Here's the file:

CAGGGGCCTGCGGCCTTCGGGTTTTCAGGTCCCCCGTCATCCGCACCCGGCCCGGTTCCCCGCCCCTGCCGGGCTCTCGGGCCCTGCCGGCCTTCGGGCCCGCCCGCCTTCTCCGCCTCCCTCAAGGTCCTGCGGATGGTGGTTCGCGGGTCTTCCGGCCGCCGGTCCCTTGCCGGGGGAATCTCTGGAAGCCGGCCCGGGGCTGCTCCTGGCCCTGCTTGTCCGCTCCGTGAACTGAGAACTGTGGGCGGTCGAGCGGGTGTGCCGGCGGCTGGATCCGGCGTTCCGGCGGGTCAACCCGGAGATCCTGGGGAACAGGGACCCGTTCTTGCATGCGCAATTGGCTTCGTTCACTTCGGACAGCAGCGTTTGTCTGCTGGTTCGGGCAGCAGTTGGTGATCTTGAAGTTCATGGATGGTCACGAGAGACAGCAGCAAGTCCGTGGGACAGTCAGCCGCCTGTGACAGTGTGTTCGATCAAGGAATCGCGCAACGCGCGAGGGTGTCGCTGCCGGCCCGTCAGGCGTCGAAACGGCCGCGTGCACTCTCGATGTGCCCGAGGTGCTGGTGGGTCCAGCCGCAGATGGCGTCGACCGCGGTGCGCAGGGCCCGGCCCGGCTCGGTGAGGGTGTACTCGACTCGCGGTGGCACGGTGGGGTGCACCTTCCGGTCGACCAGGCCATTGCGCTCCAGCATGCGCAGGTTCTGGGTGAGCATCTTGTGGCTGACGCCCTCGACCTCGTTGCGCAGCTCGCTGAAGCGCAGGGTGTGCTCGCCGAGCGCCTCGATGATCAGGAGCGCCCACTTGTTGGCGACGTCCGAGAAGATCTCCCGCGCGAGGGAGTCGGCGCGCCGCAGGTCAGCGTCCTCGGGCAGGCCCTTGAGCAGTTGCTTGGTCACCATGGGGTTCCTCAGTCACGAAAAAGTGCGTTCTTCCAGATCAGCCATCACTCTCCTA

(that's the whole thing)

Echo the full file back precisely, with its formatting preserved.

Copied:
CAGGGGCCTGCGGCCTTCGGGTTTTCAGGTCCCCCGTCATCCGCACCCGGCCCGGTTCCCCGCCCCTGCCGGGCTCTCGGGCCCTGCCGGCCTTCGGGCCCGCCCGCCTTCTCCGCCTCCCTCAAGGTCCTGCGGATGGTGGTTCGCGGGTCTTCCGGCCGCCGGTCCCTTGCCGGGGGAATCTCTGGAAGCCGGCCCGGGGCTGCTCCTGGCCCTGCTTGTCCGCTCCGTGAACTGAGAACTGTGGGCGGTCGAGCGGGTGTGCCGGCGGCTGGATCCGGCGTTCCGGCGGGTCAACCCGGAGATCCTGGGGAACAGGGACCCGTTCTTGCATGCGCAATTGGCTTCGTTCACTTCGGACAGCAGCGTTTGTCTGCTGGTTCGGGCAGCAGTTGGTGATCTTGAAGTTCATGGATGGTCACGAGAGACAGCAGCAAGTCCGTGGGACAGTCAGCCGCCTGTGACAGTGTGTTCGATCAAGGAATCGCGCAACGCGCGAGGGTGTCGCTGCCGGCCCGTCAGGCGTCGAAACGGCCGCGTGCACTCTCGATGTGCCCGAGGTGCTGGTGGGTCCAGCCGCAGATGGCGTCGACCGCGGTGCGCAGGGCCCGGCCCGGCTCGGTGAGGGTGTACTCGACTCGCGGTGGCACGGTGGGGTGCACCTTCCGGTCGACCAGGCCATTGCGCTCCAGCATGCGCAGGTTCTGGGTGAGCATCTTGTGGCTGACGCCCTCGACCTCGTTGCGCAGCTCGCTGAAGCGCAGGGTGTGCTCGCCGAGCGCCTCGATGATCAGGAGCGCCCACTTGTTGGCGACGTCCGAGAAGATCTCCCGCGCGAGGGAGTCGGCGCGCCGCAGGTCAGCGTCCTCGGGCAGGCCCTTGAGCAGTTGCTTGGTCACCATGGGGTTCCTCAGTCACGAAAAAGTGCGTTCTTCCAGATCAGCCATCACTCTCCTA